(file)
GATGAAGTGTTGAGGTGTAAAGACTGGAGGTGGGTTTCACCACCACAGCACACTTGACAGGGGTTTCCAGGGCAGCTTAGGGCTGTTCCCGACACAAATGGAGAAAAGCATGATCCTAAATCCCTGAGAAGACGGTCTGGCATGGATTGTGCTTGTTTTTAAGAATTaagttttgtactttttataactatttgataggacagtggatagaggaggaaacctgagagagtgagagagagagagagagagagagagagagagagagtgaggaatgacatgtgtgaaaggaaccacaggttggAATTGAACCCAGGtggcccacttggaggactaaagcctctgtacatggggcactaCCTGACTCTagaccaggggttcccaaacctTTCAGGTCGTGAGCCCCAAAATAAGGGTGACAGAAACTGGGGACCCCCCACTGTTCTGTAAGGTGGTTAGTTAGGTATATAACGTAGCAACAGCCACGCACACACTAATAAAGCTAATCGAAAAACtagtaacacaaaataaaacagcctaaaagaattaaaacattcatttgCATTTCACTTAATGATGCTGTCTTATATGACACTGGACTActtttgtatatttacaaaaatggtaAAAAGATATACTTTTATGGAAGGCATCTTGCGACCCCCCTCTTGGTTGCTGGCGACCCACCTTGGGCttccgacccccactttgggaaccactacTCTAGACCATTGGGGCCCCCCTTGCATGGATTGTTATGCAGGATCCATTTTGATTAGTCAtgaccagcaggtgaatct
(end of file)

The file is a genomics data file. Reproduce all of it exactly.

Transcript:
GATGAAGTGTTGAGGTGTAAAGACTGGAGGTGGGTTTCACCACCACAGCACACTTGACAGGGGTTTCCAGGGCAGCTTAGGGCTGTTCCCGACACAAATGGAGAAAAGCATGATCCTAAATCCCTGAGAAGACGGTCTGGCATGGATTGTGCTTGTTTTTAAGAATTaagttttgtactttttataactatttgataggacagtggatagaggaggaaacctgagagagtgagagagagagagagagagagagagagagagagagtgaggaatgacatgtgtgaaaggaaccacaggttggAATTGAACCCAGGtggcccacttggaggactaaagcctctgtacatggggcactaCCTGACTCTagaccaggggttcccaaacctTTCAGGTCGTGAGCCCCAAAATAAGGGTGACAGAAACTGGGGACCCCCCACTGTTCTGTAAGGTGGTTAGTTAGGTATATAACGTAGCAACAGCCACGCACACACTAATAAAGCTAATCGAAAAACtagtaacacaaaataaaacagcctaaaagaattaaaacattcatttgCATTTCACTTAATGATGCTGTCTTATATGACACTGGACTActtttgtatatttacaaaaatggtaAAAAGATATACTTTTATGGAAGGCATCTTGCGACCCCCCTCTTGGTTGCTGGCGACCCACCTTGGGCttccgacccccactttgggaaccactacTCTAGACCATTGGGGCCCCCCTTGCATGGATTGTTATGCAGGATCCATTTTGATTAGTCAtgaccagcaggtgaatct